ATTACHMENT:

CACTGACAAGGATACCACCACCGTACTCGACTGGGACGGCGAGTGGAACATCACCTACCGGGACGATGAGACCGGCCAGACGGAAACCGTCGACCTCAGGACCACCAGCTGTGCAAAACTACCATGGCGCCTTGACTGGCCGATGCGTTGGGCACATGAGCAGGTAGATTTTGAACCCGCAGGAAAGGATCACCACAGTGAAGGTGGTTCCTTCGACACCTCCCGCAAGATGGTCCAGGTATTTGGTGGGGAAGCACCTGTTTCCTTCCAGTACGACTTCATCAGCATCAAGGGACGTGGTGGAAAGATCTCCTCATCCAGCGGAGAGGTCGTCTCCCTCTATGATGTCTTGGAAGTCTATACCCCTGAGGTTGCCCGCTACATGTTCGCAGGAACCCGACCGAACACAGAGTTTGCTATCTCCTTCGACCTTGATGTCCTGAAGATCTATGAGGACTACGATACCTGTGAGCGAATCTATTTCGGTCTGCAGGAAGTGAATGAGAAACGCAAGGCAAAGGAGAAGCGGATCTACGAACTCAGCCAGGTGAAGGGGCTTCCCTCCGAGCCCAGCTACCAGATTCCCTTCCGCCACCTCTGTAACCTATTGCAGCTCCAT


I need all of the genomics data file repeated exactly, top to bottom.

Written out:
CACTGACAAGGATACCACCACCGTACTCGACTGGGACGGCGAGTGGAACATCACCTACCGGGACGATGAGACCGGCCAGACGGAAACCGTCGACCTCAGGACCACCAGCTGTGCAAAACTACCATGGCGCCTTGACTGGCCGATGCGTTGGGCACATGAGCAGGTAGATTTTGAACCCGCAGGAAAGGATCACCACAGTGAAGGTGGTTCCTTCGACACCTCCCGCAAGATGGTCCAGGTATTTGGTGGGGAAGCACCTGTTTCCTTCCAGTACGACTTCATCAGCATCAAGGGACGTGGTGGAAAGATCTCCTCATCCAGCGGAGAGGTCGTCTCCCTCTATGATGTCTTGGAAGTCTATACCCCTGAGGTTGCCCGCTACATGTTCGCAGGAACCCGACCGAACACAGAGTTTGCTATCTCCTTCGACCTTGATGTCCTGAAGATCTATGAGGACTACGATACCTGTGAGCGAATCTATTTCGGTCTGCAGGAAGTGAATGAGAAACGCAAGGCAAAGGAGAAGCGGATCTACGAACTCAGCCAGGTGAAGGGGCTTCCCTCCGAGCCCAGCTACCAGATTCCCTTCCGCCACCTCTGTAACCTATTGCAGCTCCAT